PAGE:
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The plot to "The Drowsy Chaperone," this year's spring musical at East Lyme High School, is fairly conventional.
The musical, which premieres 7 p.m. Friday at the high school auditorium, features Joan Van Der Graff, an actress/dancer who is torn between marrying her tycoon husband and remaining true to her passion for performing.
But that story, as lost as you can get in it, isn't really the point of "The Drowsy Chaperone."
Rather, the musical's chief concern is theater itself and the joy and escapism of watching people act and sing on stage.
"If anything, it's about the love and appreciation of musical theater," Grant Place, the director of East Lyme High's drama
"The Drowsy Chaperone," set in the 1920s is really a musical within a play. A nameless Man in Chair, played by Adam Pilarski, who sits to stage right listening to a record of a "fictional" Broadway show called "The Drowsy Chaperone" is how audiences first encounter the show.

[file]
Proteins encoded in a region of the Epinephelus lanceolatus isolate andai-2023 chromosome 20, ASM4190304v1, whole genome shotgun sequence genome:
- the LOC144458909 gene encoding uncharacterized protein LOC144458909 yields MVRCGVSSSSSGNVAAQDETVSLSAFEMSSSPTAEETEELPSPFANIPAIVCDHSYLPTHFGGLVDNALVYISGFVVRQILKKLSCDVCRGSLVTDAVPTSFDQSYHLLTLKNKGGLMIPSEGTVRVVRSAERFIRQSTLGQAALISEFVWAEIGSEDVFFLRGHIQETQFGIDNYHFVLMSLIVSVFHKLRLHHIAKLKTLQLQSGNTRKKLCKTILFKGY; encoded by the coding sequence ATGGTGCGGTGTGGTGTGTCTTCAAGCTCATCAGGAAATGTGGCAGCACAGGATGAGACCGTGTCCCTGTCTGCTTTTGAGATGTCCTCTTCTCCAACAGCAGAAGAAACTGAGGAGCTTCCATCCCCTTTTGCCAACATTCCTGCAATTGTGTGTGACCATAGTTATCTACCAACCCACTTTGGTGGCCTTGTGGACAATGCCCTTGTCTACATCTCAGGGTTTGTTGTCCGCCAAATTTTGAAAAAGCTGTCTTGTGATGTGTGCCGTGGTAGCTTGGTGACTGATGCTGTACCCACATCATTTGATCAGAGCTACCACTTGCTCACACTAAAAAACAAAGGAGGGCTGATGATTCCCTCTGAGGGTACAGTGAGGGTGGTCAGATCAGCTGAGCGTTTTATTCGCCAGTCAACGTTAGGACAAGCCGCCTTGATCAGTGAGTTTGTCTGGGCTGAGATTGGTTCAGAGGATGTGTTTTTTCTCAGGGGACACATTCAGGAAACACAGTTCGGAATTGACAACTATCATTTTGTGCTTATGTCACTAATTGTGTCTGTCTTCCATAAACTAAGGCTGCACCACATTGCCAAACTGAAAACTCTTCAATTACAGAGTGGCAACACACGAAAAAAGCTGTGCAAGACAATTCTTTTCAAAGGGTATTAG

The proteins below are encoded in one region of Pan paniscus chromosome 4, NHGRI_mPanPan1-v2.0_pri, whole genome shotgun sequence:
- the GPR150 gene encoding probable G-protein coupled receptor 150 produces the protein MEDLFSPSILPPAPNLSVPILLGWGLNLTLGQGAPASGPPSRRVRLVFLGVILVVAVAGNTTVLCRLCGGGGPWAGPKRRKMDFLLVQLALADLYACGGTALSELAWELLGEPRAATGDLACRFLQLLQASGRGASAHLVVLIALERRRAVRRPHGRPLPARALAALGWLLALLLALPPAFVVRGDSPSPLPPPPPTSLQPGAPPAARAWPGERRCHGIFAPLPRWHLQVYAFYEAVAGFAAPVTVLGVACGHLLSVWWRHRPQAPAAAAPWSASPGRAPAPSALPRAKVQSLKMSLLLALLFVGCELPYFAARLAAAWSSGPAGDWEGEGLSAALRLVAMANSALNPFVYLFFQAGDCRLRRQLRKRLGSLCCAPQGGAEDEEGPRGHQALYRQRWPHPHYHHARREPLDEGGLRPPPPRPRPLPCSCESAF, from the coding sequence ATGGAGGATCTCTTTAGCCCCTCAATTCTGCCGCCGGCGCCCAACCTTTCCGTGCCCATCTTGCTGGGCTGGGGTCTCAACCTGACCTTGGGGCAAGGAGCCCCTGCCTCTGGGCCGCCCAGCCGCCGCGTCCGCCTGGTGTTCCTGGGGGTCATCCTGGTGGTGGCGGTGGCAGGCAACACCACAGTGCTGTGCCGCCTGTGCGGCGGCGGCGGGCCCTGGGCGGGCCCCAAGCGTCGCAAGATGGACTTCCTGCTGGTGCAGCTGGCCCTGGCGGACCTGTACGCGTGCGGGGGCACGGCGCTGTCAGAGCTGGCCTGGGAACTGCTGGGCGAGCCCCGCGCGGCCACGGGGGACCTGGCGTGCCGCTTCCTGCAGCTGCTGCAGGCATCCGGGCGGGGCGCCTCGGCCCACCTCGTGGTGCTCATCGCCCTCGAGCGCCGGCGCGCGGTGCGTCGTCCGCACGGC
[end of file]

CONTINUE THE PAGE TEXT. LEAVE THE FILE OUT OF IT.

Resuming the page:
The action of the play occurs in the Man in Chair's mind, and he occasionally intervenes mid scene and breaks the fourth wall with the audience.
"It's about being happy with yourself and being who you want to be," Lily Fryburg, who plays the title character, said.
Fryburg said her character is "a hoot," who is not unfamiliar with the bottle. "Drowsy," it must be said, is a euphemism.
The musical, with book by Bob Martin and Dan McKeller and music by Lisa Lambert and Greg Morrison, debuted in 1998 at the Rivoli Theatre in Toronto. The musical debuted on Broadway in 2007, where it won five Tony Awards.
Not surprisingly, the musical mirrors for the cast and crew the fun, but chaotic, process of rehearsals and preparations of putting on a show.
According to Place, because of this winter's snow storms, several rehearsals were cancelled forcing an accelerated pace of preparations before opening night.
"We were really far behind," Ian McFarland, the stage manager, said.
But Fryburg said the rushing around brought the cast and crew closer together.
"We have a very driven cast and crew," Fryburg said.
The crew, along with some volunteers, built the set, meant to convey the Man in Chair's shambolic apartment.
McFarland said he and crew researched interior design from the 1920's to ensure some authenticity.
And the play also reminded some of the cast about why they wanted to sing and dance in the first place.
In a twist, Kelly Eberley, who plays Joan, first encountered the musical in same way the Man in Chair relates "The Drowsy Chaperone" to the audience.
"I listened to it," Eberley said. "I loved it."
March 4, 7p.m.
March 5, 2 and 7 p.m.
March 12, 7 p.m.
March 13, 2 and 7 p.m.